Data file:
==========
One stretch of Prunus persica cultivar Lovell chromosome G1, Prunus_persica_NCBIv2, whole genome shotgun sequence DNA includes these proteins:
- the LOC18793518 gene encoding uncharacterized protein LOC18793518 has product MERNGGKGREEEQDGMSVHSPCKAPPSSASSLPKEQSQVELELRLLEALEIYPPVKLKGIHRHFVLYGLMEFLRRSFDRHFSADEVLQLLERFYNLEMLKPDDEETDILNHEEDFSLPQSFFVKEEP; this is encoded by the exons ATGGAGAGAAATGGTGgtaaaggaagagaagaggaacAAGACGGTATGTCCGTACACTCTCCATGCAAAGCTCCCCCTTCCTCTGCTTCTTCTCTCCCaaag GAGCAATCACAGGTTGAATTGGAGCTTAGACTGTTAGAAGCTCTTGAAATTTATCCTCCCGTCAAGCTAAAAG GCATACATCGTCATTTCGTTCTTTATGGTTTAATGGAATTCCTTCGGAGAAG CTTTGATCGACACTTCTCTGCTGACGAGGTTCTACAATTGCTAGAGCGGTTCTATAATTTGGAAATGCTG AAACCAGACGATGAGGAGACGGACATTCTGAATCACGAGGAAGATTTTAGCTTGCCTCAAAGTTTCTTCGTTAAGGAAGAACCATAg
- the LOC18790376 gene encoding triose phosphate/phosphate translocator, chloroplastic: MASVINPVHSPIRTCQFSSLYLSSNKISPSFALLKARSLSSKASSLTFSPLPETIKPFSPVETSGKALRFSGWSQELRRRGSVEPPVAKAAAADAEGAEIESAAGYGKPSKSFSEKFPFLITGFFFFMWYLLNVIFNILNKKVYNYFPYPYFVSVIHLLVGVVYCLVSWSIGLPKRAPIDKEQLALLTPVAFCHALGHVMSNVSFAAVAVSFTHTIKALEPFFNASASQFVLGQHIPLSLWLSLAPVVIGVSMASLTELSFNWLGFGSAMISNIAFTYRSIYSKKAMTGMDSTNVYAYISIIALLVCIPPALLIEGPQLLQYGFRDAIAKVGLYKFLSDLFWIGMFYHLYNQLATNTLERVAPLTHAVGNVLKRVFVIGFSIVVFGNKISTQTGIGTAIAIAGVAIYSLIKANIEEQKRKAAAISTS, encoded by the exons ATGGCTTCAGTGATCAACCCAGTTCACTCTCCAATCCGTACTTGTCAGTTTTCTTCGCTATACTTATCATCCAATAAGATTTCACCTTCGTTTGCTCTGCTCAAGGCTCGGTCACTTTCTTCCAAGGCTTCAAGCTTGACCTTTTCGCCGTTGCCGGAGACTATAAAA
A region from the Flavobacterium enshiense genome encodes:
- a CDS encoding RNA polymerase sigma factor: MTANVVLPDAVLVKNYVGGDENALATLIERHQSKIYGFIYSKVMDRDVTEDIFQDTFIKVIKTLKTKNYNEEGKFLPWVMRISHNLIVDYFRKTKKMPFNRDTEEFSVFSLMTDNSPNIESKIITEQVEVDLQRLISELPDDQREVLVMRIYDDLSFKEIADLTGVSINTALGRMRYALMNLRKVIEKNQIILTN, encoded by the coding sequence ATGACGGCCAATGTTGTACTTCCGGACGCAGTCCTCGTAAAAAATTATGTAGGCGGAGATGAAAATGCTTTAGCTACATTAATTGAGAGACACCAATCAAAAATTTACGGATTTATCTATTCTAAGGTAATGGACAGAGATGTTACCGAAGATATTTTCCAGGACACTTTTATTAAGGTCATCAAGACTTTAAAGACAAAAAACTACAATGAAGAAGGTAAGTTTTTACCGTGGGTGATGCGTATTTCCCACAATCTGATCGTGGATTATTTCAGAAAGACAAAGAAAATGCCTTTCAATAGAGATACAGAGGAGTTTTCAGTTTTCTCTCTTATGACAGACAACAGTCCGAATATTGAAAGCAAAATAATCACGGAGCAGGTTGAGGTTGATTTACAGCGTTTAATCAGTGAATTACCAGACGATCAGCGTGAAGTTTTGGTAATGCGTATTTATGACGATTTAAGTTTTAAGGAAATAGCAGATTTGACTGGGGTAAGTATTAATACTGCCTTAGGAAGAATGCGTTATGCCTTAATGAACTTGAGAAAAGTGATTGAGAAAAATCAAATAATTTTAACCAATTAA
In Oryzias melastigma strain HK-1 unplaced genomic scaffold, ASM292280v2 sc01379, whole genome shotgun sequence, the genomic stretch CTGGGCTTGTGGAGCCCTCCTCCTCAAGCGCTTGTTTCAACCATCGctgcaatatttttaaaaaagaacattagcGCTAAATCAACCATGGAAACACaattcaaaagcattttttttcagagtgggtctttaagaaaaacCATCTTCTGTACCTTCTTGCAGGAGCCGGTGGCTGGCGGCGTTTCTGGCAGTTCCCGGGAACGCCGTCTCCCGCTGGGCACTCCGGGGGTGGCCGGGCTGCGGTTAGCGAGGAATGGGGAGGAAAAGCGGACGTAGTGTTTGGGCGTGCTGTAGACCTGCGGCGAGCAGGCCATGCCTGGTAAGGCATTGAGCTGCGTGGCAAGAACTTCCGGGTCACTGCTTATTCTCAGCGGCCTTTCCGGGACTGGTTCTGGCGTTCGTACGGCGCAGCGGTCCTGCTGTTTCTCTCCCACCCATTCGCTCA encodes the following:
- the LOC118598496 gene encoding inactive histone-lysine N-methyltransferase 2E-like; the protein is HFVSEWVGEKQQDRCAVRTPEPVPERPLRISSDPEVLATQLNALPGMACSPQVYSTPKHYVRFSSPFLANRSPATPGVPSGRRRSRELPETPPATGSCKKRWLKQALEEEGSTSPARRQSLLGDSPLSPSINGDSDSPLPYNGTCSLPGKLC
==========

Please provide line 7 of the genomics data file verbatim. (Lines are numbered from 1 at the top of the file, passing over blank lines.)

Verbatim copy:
- the LOC118598496 gene encoding inactive histone-lysine N-methyltransferase 2E-like; the protein is HFVSEWVGEKQQDRCAVRTPEPVPERPLRISSDPEVLATQLNALPGMACSPQVYSTPKHYVRFSSPFLANRSPATPGVPSGRRRSRELPETPPATGSCKKRWLKQALEEEGSTSPARRQSLLGDSPLSPSINGDSDSPLPYNGTCSLPGKLC